West Virginia Public Defender Disbarred for Child Prostitution “Hoax”
A former West Virginia public defender has agreed to give up his license to practice law in the wake of a scandal involving allegations that he offered to sell children for sex. The state Supreme Court accepted the annulment of Steve Conifer’s law license on September 10, 2014.
Police in Charleston, West Virginia arrested Conifer, 34, in July 2012 and charged him with “receiving support from prostitution; pimping” after a man from New Jersey informed them that Conifer had offered to sell him children for sex during an online conversation.
According to authorities, Conifer, using the screen name “derekscarbo93,” told the man, “Well, gimmie an idea of age, service, [amount] of time u want, and I can try to give you an exact price, depending on the boy,” and “haha. Call me a pimp if u want 2. Don’t bother me.”
Later in the conversation, Conifer allegedly offered to show the man a photo of an “unbelieveably cute white boy” he could provide “in a hurry,” claiming he had “hookups” all over New Jersey. He then reportedly sent the man a photo of a young boy wearing a football jersey.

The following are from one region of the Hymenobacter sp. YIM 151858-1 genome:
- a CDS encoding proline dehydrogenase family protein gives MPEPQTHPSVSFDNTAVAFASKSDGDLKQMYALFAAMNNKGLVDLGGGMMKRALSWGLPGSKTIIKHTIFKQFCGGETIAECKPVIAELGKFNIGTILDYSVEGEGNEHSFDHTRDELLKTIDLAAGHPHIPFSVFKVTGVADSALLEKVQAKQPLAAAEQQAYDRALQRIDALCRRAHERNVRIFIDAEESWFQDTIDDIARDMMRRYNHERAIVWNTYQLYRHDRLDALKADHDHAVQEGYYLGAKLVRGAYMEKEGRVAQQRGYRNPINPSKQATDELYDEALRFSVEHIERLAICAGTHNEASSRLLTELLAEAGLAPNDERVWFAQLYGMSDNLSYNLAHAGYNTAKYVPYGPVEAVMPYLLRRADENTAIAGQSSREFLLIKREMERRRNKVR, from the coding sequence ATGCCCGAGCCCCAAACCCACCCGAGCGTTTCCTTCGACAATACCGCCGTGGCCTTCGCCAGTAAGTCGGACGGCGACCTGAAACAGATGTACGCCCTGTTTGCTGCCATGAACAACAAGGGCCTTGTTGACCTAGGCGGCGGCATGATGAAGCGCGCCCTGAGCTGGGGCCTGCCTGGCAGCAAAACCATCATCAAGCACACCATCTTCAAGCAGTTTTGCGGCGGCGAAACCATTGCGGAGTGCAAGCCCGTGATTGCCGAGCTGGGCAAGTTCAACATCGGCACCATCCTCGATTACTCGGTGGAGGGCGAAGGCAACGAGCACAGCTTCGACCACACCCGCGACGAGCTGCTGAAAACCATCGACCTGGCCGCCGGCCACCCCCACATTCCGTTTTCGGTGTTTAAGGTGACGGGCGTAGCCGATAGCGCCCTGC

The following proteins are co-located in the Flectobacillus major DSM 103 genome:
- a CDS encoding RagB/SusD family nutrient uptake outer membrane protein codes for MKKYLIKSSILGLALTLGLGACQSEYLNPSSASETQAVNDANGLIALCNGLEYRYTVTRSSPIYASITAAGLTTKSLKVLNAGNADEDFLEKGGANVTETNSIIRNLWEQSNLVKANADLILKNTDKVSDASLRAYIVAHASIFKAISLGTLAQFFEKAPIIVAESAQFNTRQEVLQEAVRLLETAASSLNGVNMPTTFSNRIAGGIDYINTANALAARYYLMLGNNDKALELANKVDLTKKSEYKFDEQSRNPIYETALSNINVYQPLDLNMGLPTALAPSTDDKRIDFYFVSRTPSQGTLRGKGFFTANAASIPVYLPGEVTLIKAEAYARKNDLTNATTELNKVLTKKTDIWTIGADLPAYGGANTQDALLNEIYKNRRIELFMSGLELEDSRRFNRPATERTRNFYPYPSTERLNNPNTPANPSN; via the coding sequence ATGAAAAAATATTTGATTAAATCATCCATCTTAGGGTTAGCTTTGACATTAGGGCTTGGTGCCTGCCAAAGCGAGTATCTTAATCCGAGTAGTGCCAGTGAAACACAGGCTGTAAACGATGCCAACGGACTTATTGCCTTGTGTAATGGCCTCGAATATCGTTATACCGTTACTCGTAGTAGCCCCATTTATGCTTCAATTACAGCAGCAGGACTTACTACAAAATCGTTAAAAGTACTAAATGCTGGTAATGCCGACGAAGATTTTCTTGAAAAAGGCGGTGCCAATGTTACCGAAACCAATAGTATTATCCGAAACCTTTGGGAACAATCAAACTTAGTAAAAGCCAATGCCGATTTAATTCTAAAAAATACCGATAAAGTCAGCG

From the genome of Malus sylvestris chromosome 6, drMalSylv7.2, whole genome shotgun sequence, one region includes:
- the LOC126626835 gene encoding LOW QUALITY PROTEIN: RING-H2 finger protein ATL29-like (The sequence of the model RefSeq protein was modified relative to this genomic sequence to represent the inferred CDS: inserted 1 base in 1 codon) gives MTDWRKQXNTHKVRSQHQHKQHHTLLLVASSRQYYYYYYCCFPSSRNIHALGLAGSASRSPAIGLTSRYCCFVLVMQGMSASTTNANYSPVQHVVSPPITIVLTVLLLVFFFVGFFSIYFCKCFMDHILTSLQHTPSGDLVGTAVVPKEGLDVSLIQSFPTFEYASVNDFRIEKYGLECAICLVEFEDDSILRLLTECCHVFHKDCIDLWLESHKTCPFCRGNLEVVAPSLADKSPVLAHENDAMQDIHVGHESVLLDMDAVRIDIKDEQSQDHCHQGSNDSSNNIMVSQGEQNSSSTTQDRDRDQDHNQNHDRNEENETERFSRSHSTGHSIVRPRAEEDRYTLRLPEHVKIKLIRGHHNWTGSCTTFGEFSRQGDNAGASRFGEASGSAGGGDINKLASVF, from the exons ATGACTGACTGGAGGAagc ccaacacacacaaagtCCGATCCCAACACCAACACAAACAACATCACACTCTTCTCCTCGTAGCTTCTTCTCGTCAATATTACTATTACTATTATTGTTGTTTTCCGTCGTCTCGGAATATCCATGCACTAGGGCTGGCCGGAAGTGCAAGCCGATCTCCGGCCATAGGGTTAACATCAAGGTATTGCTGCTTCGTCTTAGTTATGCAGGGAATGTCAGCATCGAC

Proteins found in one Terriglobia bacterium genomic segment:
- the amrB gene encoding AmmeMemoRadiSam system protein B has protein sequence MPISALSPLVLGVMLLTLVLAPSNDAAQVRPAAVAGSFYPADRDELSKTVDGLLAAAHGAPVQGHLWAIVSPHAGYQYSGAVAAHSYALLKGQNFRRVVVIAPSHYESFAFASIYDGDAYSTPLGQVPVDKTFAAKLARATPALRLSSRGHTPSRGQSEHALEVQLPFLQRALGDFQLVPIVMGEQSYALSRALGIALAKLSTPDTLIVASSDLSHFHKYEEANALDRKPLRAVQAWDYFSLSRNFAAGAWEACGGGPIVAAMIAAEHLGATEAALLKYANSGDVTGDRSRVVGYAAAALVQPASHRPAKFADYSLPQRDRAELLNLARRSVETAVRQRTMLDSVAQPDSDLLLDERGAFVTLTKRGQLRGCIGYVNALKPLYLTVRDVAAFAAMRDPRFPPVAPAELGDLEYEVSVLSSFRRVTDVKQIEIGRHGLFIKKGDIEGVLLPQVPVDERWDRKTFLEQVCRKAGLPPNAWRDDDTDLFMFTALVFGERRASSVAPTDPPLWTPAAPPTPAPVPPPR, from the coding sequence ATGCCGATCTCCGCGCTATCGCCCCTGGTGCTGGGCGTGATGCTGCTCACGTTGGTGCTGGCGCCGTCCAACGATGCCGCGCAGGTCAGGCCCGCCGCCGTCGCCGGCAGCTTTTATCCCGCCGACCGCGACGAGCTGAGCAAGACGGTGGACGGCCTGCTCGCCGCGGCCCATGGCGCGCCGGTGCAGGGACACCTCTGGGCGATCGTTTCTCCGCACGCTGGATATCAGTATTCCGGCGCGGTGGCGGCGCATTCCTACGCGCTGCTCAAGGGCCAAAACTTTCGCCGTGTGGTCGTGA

Kanawha County Prosecuting Attorney Mark Plants said a search warrant executed prior to Conifer’s arrest revealed “wildly inappropriate and disgusting [online] conversations,” but nothing illegal. “There was insufficient evidence of a crime, but the evidence we found was disgusting,” Plants stated.
He said that Conifer, using various screen names, had pretended to be a minor in some cases and chatted online about performing sexual acts with adults. Conifer also pretended to be a child pimp, boasting that he could provide children for sex.
“It was just a hoax, but I have no sympathy for anyone who goes online and perpetrates the kinds of things he did. It just so happens that what he did doesn’t break any law,” Plants said.
Consequently, the criminal charges against Conifer were dropped on December 5, 2012, but Plants forwarded evidence from the case to the West Virginia State Bar. The Office of Lawyer Disciplinary Counsel then filed ethics charges against Conifer.
Conifer invoked his Fifth Amendment right against self-incrimination in response to the ethics charges, but agreed to the annulment of his license. He is eligible to reapply for a license to practice law in five years.
Sources: www.wvgazette.com, www.wsaz.com, www.charlestondailymail.com
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